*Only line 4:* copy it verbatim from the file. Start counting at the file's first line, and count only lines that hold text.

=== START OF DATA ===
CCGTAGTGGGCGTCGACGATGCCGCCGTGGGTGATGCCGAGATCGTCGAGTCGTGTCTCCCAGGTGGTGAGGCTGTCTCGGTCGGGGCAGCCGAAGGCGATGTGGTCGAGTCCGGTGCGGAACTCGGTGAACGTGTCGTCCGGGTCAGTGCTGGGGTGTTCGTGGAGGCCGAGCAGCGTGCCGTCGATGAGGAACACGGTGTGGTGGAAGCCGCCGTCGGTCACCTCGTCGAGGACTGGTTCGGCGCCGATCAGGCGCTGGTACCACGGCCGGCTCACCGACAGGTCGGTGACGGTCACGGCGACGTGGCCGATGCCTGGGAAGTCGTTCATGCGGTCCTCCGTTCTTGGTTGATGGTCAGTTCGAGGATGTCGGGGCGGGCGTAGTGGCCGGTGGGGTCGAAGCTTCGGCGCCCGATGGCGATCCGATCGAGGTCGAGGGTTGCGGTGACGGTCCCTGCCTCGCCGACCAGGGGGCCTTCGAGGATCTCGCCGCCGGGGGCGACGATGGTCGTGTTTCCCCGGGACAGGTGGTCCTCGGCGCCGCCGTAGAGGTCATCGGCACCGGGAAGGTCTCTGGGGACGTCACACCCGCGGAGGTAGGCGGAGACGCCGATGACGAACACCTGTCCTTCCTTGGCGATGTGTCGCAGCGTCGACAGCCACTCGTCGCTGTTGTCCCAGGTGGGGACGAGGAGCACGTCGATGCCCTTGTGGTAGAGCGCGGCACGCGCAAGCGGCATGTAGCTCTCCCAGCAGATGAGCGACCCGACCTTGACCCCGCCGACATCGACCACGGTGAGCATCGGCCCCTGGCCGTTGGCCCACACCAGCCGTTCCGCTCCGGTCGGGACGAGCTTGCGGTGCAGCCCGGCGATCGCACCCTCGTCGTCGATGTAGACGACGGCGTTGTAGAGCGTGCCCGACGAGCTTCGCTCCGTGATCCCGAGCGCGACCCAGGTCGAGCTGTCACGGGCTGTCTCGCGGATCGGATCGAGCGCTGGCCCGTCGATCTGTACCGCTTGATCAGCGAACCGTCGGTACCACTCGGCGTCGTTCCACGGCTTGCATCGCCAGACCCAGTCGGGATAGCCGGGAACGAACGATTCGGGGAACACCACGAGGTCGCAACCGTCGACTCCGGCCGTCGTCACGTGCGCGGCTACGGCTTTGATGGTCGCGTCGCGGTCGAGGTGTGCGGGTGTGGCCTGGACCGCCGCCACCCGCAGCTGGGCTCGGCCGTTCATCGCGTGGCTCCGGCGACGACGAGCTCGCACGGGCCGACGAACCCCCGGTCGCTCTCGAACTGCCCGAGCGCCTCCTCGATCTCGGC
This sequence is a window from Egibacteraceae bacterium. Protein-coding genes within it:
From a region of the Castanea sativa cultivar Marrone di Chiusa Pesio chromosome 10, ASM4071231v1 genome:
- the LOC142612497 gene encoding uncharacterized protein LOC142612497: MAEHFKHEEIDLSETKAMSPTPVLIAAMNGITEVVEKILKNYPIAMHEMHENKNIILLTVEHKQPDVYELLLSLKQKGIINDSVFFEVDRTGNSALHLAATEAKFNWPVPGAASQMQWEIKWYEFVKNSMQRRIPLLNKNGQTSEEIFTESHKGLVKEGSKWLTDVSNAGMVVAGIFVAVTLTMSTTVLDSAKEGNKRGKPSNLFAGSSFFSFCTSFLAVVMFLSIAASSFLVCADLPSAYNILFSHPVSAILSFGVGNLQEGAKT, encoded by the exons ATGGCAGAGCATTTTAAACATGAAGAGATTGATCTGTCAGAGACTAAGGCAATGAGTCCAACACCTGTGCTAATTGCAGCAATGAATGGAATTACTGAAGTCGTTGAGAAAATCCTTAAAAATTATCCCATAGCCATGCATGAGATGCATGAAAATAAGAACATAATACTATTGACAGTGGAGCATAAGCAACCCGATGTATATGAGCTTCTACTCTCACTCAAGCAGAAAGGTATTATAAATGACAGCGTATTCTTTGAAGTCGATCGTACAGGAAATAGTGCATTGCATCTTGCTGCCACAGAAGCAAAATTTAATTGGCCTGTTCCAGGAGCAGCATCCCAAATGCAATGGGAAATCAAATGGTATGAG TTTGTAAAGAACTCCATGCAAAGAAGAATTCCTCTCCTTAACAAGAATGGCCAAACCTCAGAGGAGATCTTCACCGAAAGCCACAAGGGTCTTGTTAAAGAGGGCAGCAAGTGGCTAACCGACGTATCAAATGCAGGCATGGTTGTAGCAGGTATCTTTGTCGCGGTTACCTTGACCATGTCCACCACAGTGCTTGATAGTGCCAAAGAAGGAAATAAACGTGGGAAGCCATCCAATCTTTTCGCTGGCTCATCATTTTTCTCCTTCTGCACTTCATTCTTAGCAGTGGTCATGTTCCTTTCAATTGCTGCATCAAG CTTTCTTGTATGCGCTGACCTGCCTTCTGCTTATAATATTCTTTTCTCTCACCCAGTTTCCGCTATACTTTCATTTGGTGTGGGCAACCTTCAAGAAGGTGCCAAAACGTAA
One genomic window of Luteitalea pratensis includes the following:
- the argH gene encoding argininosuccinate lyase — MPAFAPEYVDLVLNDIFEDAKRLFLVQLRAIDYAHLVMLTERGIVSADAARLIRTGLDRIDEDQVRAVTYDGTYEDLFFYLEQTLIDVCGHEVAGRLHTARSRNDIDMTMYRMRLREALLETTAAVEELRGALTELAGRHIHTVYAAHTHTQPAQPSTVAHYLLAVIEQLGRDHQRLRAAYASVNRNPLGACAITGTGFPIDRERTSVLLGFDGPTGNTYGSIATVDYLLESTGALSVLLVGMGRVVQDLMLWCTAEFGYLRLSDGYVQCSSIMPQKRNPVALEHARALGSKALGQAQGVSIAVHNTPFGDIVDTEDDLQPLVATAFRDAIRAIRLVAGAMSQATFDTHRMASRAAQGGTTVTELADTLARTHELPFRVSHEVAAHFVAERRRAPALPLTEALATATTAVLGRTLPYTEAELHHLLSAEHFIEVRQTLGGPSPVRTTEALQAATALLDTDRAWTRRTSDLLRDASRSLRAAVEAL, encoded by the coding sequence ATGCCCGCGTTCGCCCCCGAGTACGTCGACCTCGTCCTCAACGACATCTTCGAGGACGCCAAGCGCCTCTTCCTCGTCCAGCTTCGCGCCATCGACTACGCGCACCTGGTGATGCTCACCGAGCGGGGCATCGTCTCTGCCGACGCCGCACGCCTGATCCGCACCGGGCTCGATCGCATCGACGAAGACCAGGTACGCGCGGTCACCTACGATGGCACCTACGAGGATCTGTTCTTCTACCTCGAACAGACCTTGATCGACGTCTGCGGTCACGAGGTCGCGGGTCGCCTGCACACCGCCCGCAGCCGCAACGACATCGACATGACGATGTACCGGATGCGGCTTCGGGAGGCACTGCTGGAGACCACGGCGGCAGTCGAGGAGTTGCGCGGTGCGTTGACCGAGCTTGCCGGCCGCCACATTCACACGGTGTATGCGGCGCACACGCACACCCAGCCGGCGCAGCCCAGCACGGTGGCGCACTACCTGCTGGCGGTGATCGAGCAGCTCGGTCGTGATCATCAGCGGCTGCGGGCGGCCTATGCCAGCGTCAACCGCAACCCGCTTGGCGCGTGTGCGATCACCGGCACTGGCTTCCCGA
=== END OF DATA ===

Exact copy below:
- the LOC142612497 gene encoding uncharacterized protein LOC142612497: MAEHFKHEEIDLSETKAMSPTPVLIAAMNGITEVVEKILKNYPIAMHEMHENKNIILLTVEHKQPDVYELLLSLKQKGIINDSVFFEVDRTGNSALHLAATEAKFNWPVPGAASQMQWEIKWYEFVKNSMQRRIPLLNKNGQTSEEIFTESHKGLVKEGSKWLTDVSNAGMVVAGIFVAVTLTMSTTVLDSAKEGNKRGKPSNLFAGSSFFSFCTSFLAVVMFLSIAASSFLVCADLPSAYNILFSHPVSAILSFGVGNLQEGAKT, encoded by the exons ATGGCAGAGCATTTTAAACATGAAGAGATTGATCTGTCAGAGACTAAGGCAATGAGTCCAACACCTGTGCTAATTGCAGCAATGAATGGAATTACTGAAGTCGTTGAGAAAATCCTTAAAAATTATCCCATAGCCATGCATGAGATGCATGAAAATAAGAACATAATACTATTGACAGTGGAGCATAAGCAACCCGATGTATATGAGCTTCTACTCTCACTCAAGCAGAAAGGTATTATAAATGACAGCGTATTCTTTGAAGTCGATCGTACAGGAAATAGTGCATTGCATCTTGCTGCCACAGAAGCAAAATTTAATTGGCCTGTTCCAGGAGCAGCATCCCAAATGCAATGGGAAATCAAATGGTATGAG TTTGTAAAGAACTCCATGCAAAGAAGAATTCCTCTCCTTAACAAGAATGGCCAAACCTCAGAGGAGATCTTCACCGAAAGCCACAAGGGTCTTGTTAAAGAGGGCAGCAAGTGGCTAACCGACGTATCAAATGCAGGCATGGTTGTAGCAGGTATCTTTGTCGCGGTTACCTTGACCATGTCCACCACAGTGCTTGATAGTGCCAAAGAAGGAAATAAACGTGGGAAGCCATCCAATCTTTTCGCTGGCTCATCATTTTTCTCCTTCTGCACTTCATTCTTAGCAGTGGTCATGTTCCTTTCAATTGCTGCATCAAG CTTTCTTGTATGCGCTGACCTGCCTTCTGCTTATAATATTCTTTTCTCTCACCCAGTTTCCGCTATACTTTCATTTGGTGTGGGCAACCTTCAAGAAGGTGCCAAAACGTAA